variable declerations

This is a discussion on variable declerations within the C++ Programming forums, part of the General Programming Boards category; hi there, do this codes differs? if so which way? what about performance? Code: type a,b,c,d,e, ........................ , x2, x3, ...

  1. #1
    Registered User
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    Question variable declerations

    hi there,

    do this codes differs? if so which way? what about performance?

    Code:
    type a,b,c,d,e, ........................ , x2, x3, x4...... , y9;
    Code:
    type a;
    type b;
    type c;
    .
    .
    .
    .
    type y9;

  2. #2
    Registered User mrafcho001's Avatar
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    no, the 2nd is just longer

  3. #3
    Registered User mitakeet's Avatar
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    It is a matter of style, no more. I would use an array with enums as indexes, but that is my style.

    Free code: http://sol-biotech.com/code/.

    It is not that old programmers are any smarter or code better, it is just that they have made the same stupid mistake so many times that it is second nature to fix it.
    --Me, I just made it up

    The reasonable man adapts himself to the world; the unreasonable one persists in trying to adapt the world to himself. Therefore, all progress depends on the unreasonable man.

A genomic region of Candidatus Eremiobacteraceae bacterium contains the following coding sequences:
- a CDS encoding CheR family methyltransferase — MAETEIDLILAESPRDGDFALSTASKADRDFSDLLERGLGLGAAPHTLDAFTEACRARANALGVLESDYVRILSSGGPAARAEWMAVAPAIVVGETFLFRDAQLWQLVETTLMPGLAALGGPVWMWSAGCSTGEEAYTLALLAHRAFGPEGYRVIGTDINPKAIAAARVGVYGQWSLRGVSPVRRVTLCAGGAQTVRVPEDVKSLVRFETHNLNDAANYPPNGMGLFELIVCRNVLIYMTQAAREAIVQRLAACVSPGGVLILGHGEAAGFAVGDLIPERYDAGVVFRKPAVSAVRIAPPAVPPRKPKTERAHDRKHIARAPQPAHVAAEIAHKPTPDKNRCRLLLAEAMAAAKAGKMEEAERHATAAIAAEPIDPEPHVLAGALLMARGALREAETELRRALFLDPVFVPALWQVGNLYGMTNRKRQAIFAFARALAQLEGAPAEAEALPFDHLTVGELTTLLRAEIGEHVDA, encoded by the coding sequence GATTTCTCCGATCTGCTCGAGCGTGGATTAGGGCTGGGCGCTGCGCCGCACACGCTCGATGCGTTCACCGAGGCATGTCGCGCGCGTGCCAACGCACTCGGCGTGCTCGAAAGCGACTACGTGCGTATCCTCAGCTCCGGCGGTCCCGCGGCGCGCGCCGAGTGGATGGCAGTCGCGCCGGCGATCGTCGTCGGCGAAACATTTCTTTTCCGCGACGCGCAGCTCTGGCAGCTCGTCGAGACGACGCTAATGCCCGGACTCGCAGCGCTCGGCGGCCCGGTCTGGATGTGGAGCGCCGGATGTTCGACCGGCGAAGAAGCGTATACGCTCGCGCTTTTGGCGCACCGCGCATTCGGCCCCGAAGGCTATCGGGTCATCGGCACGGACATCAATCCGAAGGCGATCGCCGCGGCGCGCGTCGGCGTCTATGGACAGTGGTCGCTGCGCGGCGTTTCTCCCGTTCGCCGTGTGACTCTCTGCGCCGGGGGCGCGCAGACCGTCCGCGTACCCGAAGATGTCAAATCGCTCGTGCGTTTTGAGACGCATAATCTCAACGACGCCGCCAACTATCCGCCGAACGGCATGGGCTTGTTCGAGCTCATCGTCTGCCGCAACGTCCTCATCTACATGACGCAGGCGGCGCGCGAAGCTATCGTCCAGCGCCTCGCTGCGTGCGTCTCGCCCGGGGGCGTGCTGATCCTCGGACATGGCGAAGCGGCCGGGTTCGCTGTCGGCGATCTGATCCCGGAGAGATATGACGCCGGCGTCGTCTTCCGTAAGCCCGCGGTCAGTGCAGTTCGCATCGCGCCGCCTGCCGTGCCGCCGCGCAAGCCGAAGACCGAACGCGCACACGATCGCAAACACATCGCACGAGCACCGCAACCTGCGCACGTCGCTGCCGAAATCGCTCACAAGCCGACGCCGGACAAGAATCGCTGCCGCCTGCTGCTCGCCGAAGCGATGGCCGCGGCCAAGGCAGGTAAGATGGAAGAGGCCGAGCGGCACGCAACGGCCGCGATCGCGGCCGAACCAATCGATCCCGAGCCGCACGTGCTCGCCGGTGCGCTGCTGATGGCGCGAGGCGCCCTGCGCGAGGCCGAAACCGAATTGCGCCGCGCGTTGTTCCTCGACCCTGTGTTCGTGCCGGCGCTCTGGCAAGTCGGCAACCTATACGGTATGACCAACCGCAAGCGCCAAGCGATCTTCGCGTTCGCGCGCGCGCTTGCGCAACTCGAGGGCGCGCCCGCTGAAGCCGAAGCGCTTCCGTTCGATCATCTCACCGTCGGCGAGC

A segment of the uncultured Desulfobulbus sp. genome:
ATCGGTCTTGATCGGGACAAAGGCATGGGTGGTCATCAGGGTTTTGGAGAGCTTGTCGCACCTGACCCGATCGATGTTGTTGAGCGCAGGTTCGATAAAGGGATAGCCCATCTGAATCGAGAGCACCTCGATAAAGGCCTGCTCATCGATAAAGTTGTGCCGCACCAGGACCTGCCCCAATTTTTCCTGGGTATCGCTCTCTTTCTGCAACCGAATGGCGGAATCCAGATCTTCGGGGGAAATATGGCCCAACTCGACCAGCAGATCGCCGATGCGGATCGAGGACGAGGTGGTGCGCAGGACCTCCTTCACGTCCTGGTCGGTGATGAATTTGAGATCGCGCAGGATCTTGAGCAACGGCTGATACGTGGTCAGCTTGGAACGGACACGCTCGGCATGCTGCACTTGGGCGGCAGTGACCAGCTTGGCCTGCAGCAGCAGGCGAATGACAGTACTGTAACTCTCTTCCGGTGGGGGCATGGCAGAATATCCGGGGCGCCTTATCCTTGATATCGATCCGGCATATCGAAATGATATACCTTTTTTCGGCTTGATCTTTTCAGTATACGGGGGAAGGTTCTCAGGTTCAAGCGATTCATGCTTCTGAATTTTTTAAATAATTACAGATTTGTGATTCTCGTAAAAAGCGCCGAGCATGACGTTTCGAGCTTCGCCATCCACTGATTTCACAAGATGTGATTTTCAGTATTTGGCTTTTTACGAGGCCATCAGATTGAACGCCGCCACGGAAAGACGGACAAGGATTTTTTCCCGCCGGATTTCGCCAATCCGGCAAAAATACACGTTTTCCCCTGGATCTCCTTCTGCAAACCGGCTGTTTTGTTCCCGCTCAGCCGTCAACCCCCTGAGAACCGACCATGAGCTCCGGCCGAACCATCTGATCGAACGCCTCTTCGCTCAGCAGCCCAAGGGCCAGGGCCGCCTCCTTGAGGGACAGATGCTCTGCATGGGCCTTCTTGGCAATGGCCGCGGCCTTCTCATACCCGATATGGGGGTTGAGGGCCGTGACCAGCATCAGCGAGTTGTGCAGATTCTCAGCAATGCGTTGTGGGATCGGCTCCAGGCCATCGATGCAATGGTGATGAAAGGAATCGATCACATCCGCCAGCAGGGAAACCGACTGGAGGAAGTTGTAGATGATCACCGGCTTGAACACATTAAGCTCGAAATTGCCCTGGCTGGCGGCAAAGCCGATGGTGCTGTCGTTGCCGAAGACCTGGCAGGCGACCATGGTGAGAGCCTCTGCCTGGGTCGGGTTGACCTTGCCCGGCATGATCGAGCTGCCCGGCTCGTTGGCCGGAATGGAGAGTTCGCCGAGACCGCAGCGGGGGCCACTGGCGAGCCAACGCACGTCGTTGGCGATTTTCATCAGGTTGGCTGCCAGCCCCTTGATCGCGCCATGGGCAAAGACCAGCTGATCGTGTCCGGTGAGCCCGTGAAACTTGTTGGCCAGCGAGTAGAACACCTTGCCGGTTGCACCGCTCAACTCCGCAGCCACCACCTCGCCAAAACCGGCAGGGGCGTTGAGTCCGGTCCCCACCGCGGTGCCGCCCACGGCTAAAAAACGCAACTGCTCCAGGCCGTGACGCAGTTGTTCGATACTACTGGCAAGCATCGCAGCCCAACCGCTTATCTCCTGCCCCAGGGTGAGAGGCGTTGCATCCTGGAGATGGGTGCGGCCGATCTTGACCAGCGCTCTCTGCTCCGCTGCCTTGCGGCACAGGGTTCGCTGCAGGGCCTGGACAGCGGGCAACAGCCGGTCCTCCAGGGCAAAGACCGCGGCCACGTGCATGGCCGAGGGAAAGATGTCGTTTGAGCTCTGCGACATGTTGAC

--George Bernard Shaw

  4. #4
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    If "type" is a pointer then there is a difference. You must add the * to each variable you want declared as a pointer under the first scenario.

  5. #5
    Hardware Engineer
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    Right.... There will be no difference in the compiled code.

    The 2nd method will allow more space for more-descriptive variable names, or comments (explanations of what the variable are for).

    Use whatever method makes the code easier to read & understand.

    If you need that many similar variables, it looks like an array (or a few arrays) might be the way to go.... It depends on the program... how the variables are related, etc.

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